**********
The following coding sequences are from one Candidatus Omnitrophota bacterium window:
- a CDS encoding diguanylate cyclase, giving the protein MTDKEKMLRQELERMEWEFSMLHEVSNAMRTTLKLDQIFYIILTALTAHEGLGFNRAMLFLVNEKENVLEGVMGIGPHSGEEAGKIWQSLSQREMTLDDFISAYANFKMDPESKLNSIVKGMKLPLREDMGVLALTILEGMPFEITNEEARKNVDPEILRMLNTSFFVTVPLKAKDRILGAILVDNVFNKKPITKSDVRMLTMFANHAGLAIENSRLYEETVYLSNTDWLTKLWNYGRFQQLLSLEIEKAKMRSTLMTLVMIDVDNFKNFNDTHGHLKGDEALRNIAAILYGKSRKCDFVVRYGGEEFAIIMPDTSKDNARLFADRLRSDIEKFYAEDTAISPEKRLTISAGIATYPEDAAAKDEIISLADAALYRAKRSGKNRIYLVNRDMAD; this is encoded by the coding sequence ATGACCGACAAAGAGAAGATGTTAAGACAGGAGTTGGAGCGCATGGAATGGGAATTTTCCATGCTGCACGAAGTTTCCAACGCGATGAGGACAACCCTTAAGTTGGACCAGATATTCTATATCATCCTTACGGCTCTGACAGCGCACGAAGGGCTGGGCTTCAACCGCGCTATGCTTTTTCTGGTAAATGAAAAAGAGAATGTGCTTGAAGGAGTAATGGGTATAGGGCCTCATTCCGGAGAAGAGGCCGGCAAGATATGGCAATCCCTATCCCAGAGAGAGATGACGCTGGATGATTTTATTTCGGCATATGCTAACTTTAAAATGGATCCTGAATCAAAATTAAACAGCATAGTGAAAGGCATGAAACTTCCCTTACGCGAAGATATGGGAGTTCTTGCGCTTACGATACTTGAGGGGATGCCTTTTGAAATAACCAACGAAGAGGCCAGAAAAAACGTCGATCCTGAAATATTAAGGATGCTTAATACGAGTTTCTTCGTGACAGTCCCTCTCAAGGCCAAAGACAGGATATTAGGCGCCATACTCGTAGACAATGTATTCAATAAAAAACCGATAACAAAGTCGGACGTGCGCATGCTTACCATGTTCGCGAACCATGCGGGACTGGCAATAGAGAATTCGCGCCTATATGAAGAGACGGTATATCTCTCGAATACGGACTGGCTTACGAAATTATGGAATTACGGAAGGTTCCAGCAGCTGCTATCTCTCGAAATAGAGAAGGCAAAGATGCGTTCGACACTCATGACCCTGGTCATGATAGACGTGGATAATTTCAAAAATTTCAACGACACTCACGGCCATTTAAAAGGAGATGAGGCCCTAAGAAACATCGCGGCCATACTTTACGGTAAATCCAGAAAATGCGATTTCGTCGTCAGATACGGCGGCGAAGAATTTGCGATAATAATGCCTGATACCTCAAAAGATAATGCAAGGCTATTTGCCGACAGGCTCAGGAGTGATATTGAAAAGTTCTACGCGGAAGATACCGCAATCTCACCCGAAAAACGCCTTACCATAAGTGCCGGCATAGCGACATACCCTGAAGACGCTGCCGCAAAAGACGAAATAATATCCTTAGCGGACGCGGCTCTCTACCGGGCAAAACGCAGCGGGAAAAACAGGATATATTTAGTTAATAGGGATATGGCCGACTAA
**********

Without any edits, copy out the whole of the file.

The following coding sequences are from one Candidatus Omnitrophota bacterium window:
- a CDS encoding diguanylate cyclase, giving the protein MTDKEKMLRQELERMEWEFSMLHEVSNAMRTTLKLDQIFYIILTALTAHEGLGFNRAMLFLVNEKENVLEGVMGIGPHSGEEAGKIWQSLSQREMTLDDFISAYANFKMDPESKLNSIVKGMKLPLREDMGVLALTILEGMPFEITNEEARKNVDPEILRMLNTSFFVTVPLKAKDRILGAILVDNVFNKKPITKSDVRMLTMFANHAGLAIENSRLYEETVYLSNTDWLTKLWNYGRFQQLLSLEIEKAKMRSTLMTLVMIDVDNFKNFNDTHGHLKGDEALRNIAAILYGKSRKCDFVVRYGGEEFAIIMPDTSKDNARLFADRLRSDIEKFYAEDTAISPEKRLTISAGIATYPEDAAAKDEIISLADAALYRAKRSGKNRIYLVNRDMAD; this is encoded by the coding sequence ATGACCGACAAAGAGAAGATGTTAAGACAGGAGTTGGAGCGCATGGAATGGGAATTTTCCATGCTGCACGAAGTTTCCAACGCGATGAGGACAACCCTTAAGTTGGACCAGATATTCTATATCATCCTTACGGCTCTGACAGCGCACGAAGGGCTGGGCTTCAACCGCGCTATGCTTTTTCTGGTAAATGAAAAAGAGAATGTGCTTGAAGGAGTAATGGGTATAGGGCCTCATTCCGGAGAAGAGGCCGGCAAGATATGGCAATCCCTATCCCAGAGAGAGATGACGCTGGATGATTTTATTTCGGCATATGCTAACTTTAAAATGGATCCTGAATCAAAATTAAACAGCATAGTGAAAGGCATGAAACTTCCCTTACGCGAAGATATGGGAGTTCTTGCGCTTACGATACTTGAGGGGATGCCTTTTGAAATAACCAACGAAGAGGCCAGAAAAAACGTCGATCCTGAAATATTAAGGATGCTTAATACGAGTTTCTTCGTGACAGTCCCTCTCAAGGCCAAAGACAGGATATTAGGCGCCATACTCGTAGACAATGTATTCAATAAAAAACCGATAACAAAGTCGGACGTGCGCATGCTTACCATGTTCGCGAACCATGCGGGACTGGCAATAGAGAATTCGCGCCTATATGAAGAGACGGTATATCTCTCGAATACGGACTGGCTTACGAAATTATGGAATTACGGAAGGTTCCAGCAGCTGCTATCTCTCGAAATAGAGAAGGCAAAGATGCGTTCGACACTCATGACCCTGGTCATGATAGACGTGGATAATTTCAAAAATTTCAACGACACTCACGGCCATTTAAAAGGAGATGAGGCCCTAAGAAACATCGCGGCCATACTTTACGGTAAATCCAGAAAATGCGATTTCGTCGTCAGATACGGCGGCGAAGAATTTGCGATAATAATGCCTGATACCTCAAAAGATAATGCAAGGCTATTTGCCGACAGGCTCAGGAGTGATATTGAAAAGTTCTACGCGGAAGATACCGCAATCTCACCCGAAAAACGCCTTACCATAAGTGCCGGCATAGCGACATACCCTGAAGACGCTGCCGCAAAAGACGAAATAATATCCTTAGCGGACGCGGCTCTCTACCGGGCAAAACGCAGCGGGAAAAACAGGATATATTTAGTTAATAGGGATATGGCCGACTAA